Reminder 7.5: You Can’t Kill Jamaloddin Khanjani

This was the third of my quick and furious reactions to the ongoing imprisonment of seven innocent Baha’is in Iran. May of this year marked the end of their seventh year in captivity. As I wrote back then, “I’d never heard of Mr. Khanjani until recently, but today he’s my hero.” He and his six partners in the most benevolent, world-minded sort of “crime” you could imagine were the focus for the international #7Bahais7Years campaign, which was a noble thing but not yet bearing fruit. Now, it’s 7.5 years. Counting…

Here’s one heroic and underreported story of the Quietly Magnificent Seven, prisoners of conscience in Iran.

The Unbreakable Mr. K.

The Unbreakable Mr. K.

Mr. Khanjani is 81.

His given name means something like “God’s beauty”.

He was arrested on May 14, 2008, along with five of the Quietly Magnificent Seven. In 2011, his wife of over fifty years, mother of his four children, died. He was not permitted to attend her funeral.

He is held in Gohardasht Prison. (The place even sounds harsh to a Western ear. Tehran’s Evin Prison is more infamous, but Gohardasht is brutally harsh as well.) He lives.

While his story will echo for a long age among Baha’is – among all who pay attention to grace under pressure, to indomitability under the worst circumstances – surely his days are numbered, yet when I read a brief biography, the man does seem to be pretty much unbreakable.

Listen: after the 1979 Revolution, Iran’s Baha’is were still under the leadership of their annually elected National Spiritual Assembly, nine women and men who never asked to be leaders, never campaigned, but were chosen from among the mass of Iran’s largest religious minority to care for and administer the community. It wasn’t long before their death sentences were handed down, the crime being heresy (or espionage, or immorality, or sedition, or any number of euphemisms for cut the head off the snake and the body will follow). All nine were executed.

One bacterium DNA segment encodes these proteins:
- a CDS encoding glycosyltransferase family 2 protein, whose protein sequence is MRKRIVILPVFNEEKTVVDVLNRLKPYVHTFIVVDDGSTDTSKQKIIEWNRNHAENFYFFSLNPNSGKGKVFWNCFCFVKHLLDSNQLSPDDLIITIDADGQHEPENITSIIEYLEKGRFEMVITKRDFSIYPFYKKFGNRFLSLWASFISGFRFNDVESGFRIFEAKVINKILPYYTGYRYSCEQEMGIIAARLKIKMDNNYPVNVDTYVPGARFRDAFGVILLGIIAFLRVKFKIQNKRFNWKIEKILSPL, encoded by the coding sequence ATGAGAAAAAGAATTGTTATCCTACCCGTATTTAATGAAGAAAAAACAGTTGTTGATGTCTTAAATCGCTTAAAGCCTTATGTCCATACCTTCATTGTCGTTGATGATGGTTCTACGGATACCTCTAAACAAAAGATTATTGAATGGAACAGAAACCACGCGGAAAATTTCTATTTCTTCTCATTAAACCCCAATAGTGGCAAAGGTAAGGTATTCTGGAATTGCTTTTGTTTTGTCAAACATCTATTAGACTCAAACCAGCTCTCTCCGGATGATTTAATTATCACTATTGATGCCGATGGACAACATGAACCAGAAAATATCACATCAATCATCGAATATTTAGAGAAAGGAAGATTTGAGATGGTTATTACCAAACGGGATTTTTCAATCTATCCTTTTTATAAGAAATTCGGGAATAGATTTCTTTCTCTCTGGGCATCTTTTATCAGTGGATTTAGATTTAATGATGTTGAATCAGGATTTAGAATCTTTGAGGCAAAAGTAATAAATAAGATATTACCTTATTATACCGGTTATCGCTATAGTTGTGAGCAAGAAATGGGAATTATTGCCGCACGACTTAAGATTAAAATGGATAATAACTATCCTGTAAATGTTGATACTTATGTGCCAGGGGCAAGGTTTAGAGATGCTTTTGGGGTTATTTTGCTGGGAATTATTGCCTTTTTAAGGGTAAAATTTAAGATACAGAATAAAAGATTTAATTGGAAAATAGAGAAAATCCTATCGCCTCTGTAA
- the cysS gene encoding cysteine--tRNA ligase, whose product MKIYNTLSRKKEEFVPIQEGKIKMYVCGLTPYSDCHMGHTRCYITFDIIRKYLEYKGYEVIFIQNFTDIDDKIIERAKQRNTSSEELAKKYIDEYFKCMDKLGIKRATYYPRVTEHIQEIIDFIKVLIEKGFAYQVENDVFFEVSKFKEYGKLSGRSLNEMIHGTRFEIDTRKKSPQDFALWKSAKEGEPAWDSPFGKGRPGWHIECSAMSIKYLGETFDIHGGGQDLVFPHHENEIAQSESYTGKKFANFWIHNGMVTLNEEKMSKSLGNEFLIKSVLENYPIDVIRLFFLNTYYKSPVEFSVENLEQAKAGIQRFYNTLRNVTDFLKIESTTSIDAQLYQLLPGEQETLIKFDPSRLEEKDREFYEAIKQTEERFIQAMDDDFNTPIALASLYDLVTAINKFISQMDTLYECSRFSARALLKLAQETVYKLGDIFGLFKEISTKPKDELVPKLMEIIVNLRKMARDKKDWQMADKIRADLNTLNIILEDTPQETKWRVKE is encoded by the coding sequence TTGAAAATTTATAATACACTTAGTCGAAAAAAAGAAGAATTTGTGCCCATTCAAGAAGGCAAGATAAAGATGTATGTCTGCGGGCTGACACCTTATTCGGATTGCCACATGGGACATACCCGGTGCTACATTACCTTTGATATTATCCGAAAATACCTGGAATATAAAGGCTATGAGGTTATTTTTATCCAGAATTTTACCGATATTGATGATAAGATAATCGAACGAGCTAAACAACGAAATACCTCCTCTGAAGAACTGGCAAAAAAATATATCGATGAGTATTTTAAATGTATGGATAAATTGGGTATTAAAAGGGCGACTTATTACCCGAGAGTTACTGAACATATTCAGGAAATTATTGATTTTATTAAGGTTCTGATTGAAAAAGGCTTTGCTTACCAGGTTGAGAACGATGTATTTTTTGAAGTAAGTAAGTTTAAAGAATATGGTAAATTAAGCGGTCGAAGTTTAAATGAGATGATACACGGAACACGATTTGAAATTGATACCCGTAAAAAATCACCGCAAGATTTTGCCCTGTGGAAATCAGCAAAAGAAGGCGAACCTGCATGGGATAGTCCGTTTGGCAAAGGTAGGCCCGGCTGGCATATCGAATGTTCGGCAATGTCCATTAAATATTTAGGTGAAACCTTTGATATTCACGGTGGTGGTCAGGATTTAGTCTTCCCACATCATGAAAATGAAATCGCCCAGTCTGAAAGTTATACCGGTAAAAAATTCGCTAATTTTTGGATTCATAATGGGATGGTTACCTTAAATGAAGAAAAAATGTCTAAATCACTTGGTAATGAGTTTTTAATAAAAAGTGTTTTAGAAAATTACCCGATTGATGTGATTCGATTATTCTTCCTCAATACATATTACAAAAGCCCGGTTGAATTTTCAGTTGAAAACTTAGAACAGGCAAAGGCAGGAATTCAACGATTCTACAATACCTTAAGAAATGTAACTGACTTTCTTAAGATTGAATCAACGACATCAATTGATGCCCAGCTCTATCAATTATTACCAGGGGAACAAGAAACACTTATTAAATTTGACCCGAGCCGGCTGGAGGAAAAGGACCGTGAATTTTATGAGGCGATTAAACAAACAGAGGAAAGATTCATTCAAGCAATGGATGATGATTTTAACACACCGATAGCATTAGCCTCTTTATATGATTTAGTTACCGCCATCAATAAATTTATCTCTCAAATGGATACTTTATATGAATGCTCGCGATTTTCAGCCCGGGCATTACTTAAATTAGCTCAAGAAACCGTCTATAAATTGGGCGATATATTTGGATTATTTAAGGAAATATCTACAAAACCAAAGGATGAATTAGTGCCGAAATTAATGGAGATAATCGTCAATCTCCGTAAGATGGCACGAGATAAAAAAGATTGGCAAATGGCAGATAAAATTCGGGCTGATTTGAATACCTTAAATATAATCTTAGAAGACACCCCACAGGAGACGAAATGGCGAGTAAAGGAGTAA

And for those of you who think of Baha’is as “nice”, fairly harmless idealists, let me tell you this story. It is astounding. (In my experience, the Baha’is really are unbelievably pleasant people, but they can also be stubborn and resolute and friggin’ FIERCE in holding to their convictions about the path to peace and justice, which is a fiercely non-violent one.) When the Baha’i community of Iran found itself without the members of their National Assembly – murdered, all, for the crime of being leading members of the Baha’i community – they practised a depth of democracy that must be unsurpassed in all of history: they held a bi-election. Their institutions had not yet been formally outlawed. So there were, yes, vacancies to be filled. They filled them. By secret ballot, without nominations, in an atmosphere of quiet reflection, the community did what Baha’i communities everywhere do. Nine new believers were elected, but their mandate was a tad unusual.

All nine, before long, were arrested on trumped up charges and executed.

So the Baha’is held another bi-election. This is one of the more astonishing episodes of the 20th century, though hardly anybody knows about it. Jamaloddin Khanjani, a prominent businessman whose factory had been closed, throwing hundreds out of work, and his assets seized by the new Islamic Republican government, was among those elected. Can you imagine? And perhaps because of mounting international pressure to stop the attempted elimination of the Baha’i community, or maybe some sense of inherent Iranian decency, or because you can’t kill a Khanjani, he survived repeated jailings. Four of his National Assembly colleagues were executed, however, but he was among those who lived to bear the constant harassment of himself and many of his family members, not to mention the attacks that every attempt at starting new businesses suffered. The man sailed right along. He kept doing what he did. He served.

And now he’s among the Seven, the Yaran, that group of “friends” who, once the Baha’i administrative structures had been definitively banned, tried informally to serve the needs of their oppressed community. This is the third of the 7 to be remembered by an international campaign for justice and freedom, the third Friend that this writer has come, dimly, to know.

You can’t kill Jamaloddin Khanjani. He’s in me, now. Note to the Islamic Republic: you can’t destroy a community like this. And you won’t. 


Comment (1)

  1. Buck

    I love these people!

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